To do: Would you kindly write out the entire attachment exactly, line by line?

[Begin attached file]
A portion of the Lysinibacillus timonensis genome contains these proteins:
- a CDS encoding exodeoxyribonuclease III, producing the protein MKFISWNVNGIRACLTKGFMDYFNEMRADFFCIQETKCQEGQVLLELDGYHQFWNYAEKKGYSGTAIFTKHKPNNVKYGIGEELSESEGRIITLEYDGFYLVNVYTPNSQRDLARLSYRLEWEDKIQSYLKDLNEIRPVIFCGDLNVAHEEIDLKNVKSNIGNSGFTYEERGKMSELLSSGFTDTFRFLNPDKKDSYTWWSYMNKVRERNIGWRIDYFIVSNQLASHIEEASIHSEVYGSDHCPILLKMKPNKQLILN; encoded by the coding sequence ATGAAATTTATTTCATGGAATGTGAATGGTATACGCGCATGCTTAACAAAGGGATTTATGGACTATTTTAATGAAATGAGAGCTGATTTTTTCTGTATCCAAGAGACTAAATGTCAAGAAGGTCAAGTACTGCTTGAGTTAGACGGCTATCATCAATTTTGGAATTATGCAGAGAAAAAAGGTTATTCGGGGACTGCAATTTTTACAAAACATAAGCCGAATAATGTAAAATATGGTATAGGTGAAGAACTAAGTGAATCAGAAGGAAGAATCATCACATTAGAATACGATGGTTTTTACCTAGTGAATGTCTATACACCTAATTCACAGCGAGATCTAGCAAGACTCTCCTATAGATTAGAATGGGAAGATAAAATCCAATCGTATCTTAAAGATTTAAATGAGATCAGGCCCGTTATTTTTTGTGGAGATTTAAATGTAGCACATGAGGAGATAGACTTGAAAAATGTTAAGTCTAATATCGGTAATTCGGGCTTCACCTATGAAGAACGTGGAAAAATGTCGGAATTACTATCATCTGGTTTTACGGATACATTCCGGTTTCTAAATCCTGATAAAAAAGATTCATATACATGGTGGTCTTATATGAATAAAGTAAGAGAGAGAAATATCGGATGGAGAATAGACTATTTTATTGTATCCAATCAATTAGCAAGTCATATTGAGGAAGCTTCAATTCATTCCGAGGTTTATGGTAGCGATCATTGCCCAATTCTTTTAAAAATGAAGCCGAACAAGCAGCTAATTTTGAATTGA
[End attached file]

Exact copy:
A portion of the Lysinibacillus timonensis genome contains these proteins:
- a CDS encoding exodeoxyribonuclease III, producing the protein MKFISWNVNGIRACLTKGFMDYFNEMRADFFCIQETKCQEGQVLLELDGYHQFWNYAEKKGYSGTAIFTKHKPNNVKYGIGEELSESEGRIITLEYDGFYLVNVYTPNSQRDLARLSYRLEWEDKIQSYLKDLNEIRPVIFCGDLNVAHEEIDLKNVKSNIGNSGFTYEERGKMSELLSSGFTDTFRFLNPDKKDSYTWWSYMNKVRERNIGWRIDYFIVSNQLASHIEEASIHSEVYGSDHCPILLKMKPNKQLILN; encoded by the coding sequence ATGAAATTTATTTCATGGAATGTGAATGGTATACGCGCATGCTTAACAAAGGGATTTATGGACTATTTTAATGAAATGAGAGCTGATTTTTTCTGTATCCAAGAGACTAAATGTCAAGAAGGTCAAGTACTGCTTGAGTTAGACGGCTATCATCAATTTTGGAATTATGCAGAGAAAAAAGGTTATTCGGGGACTGCAATTTTTACAAAACATAAGCCGAATAATGTAAAATATGGTATAGGTGAAGAACTAAGTGAATCAGAAGGAAGAATCATCACATTAGAATACGATGGTTTTTACCTAGTGAATGTCTATACACCTAATTCACAGCGAGATCTAGCAAGACTCTCCTATAGATTAGAATGGGAAGATAAAATCCAATCGTATCTTAAAGATTTAAATGAGATCAGGCCCGTTATTTTTTGTGGAGATTTAAATGTAGCACATGAGGAGATAGACTTGAAAAATGTTAAGTCTAATATCGGTAATTCGGGCTTCACCTATGAAGAACGTGGAAAAATGTCGGAATTACTATCATCTGGTTTTACGGATACATTCCGGTTTCTAAATCCTGATAAAAAAGATTCATATACATGGTGGTCTTATATGAATAAAGTAAGAGAGAGAAATATCGGATGGAGAATAGACTATTTTATTGTATCCAATCAATTAGCAAGTCATATTGAGGAAGCTTCAATTCATTCCGAGGTTTATGGTAGCGATCATTGCCCAATTCTTTTAAAAATGAAGCCGAACAAGCAGCTAATTTTGAATTGA